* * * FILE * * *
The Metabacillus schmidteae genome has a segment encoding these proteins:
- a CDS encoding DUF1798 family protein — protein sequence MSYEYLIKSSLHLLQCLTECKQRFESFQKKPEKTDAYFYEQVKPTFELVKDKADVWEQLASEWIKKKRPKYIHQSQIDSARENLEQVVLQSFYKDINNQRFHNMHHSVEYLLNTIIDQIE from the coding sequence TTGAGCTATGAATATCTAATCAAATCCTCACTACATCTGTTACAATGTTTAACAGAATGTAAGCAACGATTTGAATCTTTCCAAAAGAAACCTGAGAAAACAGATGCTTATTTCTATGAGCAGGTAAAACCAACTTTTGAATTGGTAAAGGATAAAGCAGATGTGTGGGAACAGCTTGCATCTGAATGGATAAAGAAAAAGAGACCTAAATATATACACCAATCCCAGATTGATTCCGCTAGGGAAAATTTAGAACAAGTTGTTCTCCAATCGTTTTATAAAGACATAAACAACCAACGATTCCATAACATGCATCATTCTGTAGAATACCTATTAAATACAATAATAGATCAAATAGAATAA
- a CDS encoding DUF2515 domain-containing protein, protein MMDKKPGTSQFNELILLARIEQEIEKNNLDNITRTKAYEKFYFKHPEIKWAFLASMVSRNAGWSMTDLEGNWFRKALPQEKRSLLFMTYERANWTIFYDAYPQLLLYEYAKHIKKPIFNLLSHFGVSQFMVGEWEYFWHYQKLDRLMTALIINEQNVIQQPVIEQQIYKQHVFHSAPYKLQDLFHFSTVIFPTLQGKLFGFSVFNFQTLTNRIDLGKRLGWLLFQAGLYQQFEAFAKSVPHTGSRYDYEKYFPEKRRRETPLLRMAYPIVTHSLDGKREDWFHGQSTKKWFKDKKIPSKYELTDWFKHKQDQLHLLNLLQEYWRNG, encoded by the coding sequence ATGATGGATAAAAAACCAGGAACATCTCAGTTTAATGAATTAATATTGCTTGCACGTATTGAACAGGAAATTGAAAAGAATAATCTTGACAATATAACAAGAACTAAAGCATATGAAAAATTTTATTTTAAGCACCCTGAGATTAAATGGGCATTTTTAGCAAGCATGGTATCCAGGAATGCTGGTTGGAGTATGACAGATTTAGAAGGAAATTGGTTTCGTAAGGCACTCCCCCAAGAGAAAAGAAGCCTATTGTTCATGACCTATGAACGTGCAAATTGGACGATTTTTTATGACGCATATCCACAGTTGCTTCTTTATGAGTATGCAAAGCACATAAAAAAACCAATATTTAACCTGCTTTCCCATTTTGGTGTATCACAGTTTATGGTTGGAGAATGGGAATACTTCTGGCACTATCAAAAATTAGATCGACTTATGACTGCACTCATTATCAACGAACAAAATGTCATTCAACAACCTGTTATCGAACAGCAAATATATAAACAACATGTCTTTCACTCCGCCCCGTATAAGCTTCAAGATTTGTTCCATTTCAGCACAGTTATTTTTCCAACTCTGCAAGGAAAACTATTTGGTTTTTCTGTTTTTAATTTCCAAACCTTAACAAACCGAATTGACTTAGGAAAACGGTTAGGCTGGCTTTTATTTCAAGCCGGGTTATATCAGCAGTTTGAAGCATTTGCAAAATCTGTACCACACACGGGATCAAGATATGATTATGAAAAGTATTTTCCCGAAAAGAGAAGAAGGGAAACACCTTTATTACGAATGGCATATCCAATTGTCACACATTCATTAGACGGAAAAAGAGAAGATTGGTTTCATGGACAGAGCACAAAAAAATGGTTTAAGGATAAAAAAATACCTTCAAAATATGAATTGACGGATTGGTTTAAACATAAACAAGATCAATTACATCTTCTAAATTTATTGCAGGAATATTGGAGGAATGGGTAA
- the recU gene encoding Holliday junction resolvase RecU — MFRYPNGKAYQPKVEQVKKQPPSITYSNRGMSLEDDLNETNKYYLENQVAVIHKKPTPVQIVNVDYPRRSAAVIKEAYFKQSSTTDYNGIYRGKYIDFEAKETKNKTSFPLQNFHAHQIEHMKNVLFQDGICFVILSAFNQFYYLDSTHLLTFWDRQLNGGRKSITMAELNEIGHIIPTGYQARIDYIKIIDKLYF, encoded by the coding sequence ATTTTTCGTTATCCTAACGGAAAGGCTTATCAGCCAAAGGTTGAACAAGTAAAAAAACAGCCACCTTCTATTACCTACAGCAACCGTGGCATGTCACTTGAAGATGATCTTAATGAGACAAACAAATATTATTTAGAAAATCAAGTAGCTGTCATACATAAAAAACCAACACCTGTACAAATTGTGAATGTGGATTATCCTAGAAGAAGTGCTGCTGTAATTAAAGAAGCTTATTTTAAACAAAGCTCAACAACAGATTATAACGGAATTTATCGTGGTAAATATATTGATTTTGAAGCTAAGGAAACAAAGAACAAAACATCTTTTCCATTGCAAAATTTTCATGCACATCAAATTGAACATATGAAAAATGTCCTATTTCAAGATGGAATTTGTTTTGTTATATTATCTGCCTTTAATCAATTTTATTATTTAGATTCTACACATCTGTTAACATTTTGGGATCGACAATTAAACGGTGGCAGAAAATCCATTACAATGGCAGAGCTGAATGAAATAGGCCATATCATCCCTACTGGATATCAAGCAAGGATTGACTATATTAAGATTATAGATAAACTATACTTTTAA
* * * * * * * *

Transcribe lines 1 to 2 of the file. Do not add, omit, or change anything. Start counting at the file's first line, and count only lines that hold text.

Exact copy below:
The Metabacillus schmidteae genome has a segment encoding these proteins:
- a CDS encoding DUF1798 family protein — protein sequence MSYEYLIKSSLHLLQCLTECKQRFESFQKKPEKTDAYFYEQVKPTFELVKDKADVWEQLASEWIKKKRPKYIHQSQIDSARENLEQVVLQSFYKDINNQRFHNMHHSVEYLLNTIIDQIE from the coding sequence TTGAGCTATGAATATCTAATCAAATCCTCACTACATCTGTTACAATGTTTAACAGAATGTAAGCAACGATTTGAATCTTTCCAAAAGAAACCTGAGAAAACAGATGCTTATTTCTATGAGCAGGTAAAACCAACTTTTGAATTGGTAAAGGATAAAGCAGATGTGTGGGAACAGCTTGCATCTGAATGGATAAAGAAAAAGAGACCTAAATATATACACCAATCCCAGATTGATTCCGCTAGGGAAAATTTAGAACAAGTTGTTCTCCAATCGTTTTATAAAGACATAAACAACCAACGATTCCATAACATGCATCATTCTGTAGAATACCTATTAAATACAATAATAGATCAAATAGAATAA